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Dominican Disability Travel


The Dominican Republic with all its rhythm, warmth and beauty is one of my favorite countries to visit. While the majority of Dominican Republic destinations lack much of the facilities people with a disability are used to at home, wheelchair access just being one example, there should be no reason to stay away and miss out on the fun!  more...


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The Dominican Republic with all its rhythm, warmth and beauty is one of my favorite countries to visit. While the majority of Dominican Republic destinations lack much of the facilities people with a disability are used to at home, wheelchair access just being one example, there should be no reason to stay away and miss out on the fun! Without a doubt you will encounter situations that propose a challenge. Various avid travelers with special needs I talked with, view these challenges as part of the adventure that comes with travelling. Knowing the Dominican people so well, I am sure that most Dominican people happily lend you a helping hand. There are various Dominican Republic hotels that comply with the requirements set out in the Americans with Disabilities Act of 1990.

Most travelers will agree that part of the fun of travelling is the preparation upfront. For people with a disability, preparation is not so much about fun but necessity since many of the wonderful holiday destinations have never heard about the Americans with Disabilities Act of 1990 or similar laws. Airlines are by law required to cater to people with a disability, even allowing guide dogs in the plane after they have been in quarantine. Contacting the airline upfront should ensure that you would be assisted properly. Whenever possible avoid changing planes since this increases the risks of lost luggage, double check that your equipment is well-packed and that removable pieces of for example a wheelchair are individually labeled. When you travel with an electric wheelchair, remember to verify it runs on a gel or dry cell battery because wet cell batteries must be removed from the wheelchair because of possible leakage. Visually impaired travelers who want to stay in touch with the folks at home via e-mail should consider bringing their own computer with add-ons.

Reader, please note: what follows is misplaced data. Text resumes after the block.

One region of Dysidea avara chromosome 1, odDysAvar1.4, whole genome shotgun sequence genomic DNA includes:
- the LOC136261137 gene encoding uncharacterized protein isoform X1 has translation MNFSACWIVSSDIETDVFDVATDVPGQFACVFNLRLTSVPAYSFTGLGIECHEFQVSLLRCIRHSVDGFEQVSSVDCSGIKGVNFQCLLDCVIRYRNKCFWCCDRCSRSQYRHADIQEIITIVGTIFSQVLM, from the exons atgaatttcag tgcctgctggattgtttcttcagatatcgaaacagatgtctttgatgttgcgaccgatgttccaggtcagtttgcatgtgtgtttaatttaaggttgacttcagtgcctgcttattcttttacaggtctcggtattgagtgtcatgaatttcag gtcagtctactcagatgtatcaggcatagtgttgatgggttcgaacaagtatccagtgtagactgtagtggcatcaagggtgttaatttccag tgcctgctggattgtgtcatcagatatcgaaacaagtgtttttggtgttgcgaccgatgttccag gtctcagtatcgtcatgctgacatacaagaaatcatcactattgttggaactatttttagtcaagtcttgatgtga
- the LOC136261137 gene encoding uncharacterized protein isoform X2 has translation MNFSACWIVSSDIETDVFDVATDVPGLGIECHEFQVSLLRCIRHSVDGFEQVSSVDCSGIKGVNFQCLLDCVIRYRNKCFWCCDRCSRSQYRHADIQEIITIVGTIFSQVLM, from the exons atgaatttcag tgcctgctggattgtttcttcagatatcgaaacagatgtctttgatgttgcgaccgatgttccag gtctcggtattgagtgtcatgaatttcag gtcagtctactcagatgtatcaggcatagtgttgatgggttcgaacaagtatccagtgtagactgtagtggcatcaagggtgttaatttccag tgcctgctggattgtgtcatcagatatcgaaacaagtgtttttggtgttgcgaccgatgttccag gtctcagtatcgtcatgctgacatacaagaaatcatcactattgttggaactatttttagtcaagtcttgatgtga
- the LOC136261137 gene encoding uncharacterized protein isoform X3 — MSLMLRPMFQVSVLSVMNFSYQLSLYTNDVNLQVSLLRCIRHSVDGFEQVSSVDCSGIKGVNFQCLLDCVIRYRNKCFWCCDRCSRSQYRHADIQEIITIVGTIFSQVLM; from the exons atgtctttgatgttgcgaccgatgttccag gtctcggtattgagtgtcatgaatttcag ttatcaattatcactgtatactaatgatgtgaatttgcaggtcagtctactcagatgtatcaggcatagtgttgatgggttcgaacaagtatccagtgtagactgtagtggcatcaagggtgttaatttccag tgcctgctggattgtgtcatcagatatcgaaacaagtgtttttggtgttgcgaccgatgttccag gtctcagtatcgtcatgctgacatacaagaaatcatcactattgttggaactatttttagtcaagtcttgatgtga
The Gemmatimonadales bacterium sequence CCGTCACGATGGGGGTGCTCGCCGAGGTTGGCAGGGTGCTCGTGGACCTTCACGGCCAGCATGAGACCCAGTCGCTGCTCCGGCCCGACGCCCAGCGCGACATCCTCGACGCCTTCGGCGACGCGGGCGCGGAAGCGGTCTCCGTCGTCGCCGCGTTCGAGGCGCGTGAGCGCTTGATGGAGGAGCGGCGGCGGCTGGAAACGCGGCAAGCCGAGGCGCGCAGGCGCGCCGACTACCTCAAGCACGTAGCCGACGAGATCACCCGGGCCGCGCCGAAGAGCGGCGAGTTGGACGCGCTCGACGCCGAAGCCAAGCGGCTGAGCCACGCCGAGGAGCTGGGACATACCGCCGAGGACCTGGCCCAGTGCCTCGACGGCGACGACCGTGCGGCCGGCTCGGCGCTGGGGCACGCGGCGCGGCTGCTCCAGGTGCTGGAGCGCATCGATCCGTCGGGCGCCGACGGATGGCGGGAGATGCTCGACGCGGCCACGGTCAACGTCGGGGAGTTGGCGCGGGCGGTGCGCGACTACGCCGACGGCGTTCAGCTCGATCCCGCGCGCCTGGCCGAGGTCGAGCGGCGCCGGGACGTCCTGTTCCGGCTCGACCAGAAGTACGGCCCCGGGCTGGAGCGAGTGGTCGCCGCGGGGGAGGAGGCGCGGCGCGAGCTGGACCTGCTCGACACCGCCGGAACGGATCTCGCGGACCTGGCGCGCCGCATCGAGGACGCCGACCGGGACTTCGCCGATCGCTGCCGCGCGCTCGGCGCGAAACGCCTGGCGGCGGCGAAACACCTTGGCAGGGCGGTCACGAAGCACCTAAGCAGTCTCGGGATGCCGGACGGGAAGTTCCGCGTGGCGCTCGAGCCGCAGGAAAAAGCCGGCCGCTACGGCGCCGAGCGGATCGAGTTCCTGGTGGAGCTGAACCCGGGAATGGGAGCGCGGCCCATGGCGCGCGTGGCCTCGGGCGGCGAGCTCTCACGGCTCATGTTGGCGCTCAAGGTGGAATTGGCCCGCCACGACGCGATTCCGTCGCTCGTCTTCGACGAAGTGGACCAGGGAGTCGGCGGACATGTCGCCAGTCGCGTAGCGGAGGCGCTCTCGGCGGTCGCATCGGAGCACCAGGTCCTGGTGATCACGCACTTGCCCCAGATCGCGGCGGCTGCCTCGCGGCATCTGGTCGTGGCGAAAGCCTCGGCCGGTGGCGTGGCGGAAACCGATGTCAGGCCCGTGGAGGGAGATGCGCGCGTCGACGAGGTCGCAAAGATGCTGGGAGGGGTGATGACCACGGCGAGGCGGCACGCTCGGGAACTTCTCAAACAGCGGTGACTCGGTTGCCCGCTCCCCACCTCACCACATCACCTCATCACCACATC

When it comes to choosing accommodation I learned that your best bet is to start looking for a hotel that has been built after 1990 and belongs to an international hotel chain. Alternatively, look for a small Bed and Breakfast hotel, which often provides a more personalized service. Just because a room is labeled “accessible” doesn’t mean it fits your particular needs. Do not make your decision on what an eager tour operators tells you or printed brochures want you to believe, I recommend you contact the hotel directly and ahead of time with a list of your requirements like a minimum door width, the availability of ramps etc. Still it is likely you have to work around the lack of automatic doors, low level wardrobes and roll-in showers. Travelling with someone who can help you getting around such an obstacle is of course ideal.

Have you ever considered renting a large car or mini-van? To drive with your partner or friend(s) to “where ever the road might lead you” fills everyone with a great sense of freedom. Specialized group travel is another option that allows you to explore more of the country. If you are interested in water sports, look out for diving and snorkeling courses and events designed especially for people with special needs.

There are numerous websites that give advice to travelers with a disability. You will discover that most of the sites will agree that having a disability should not stop you from enjoying the Caribbean.

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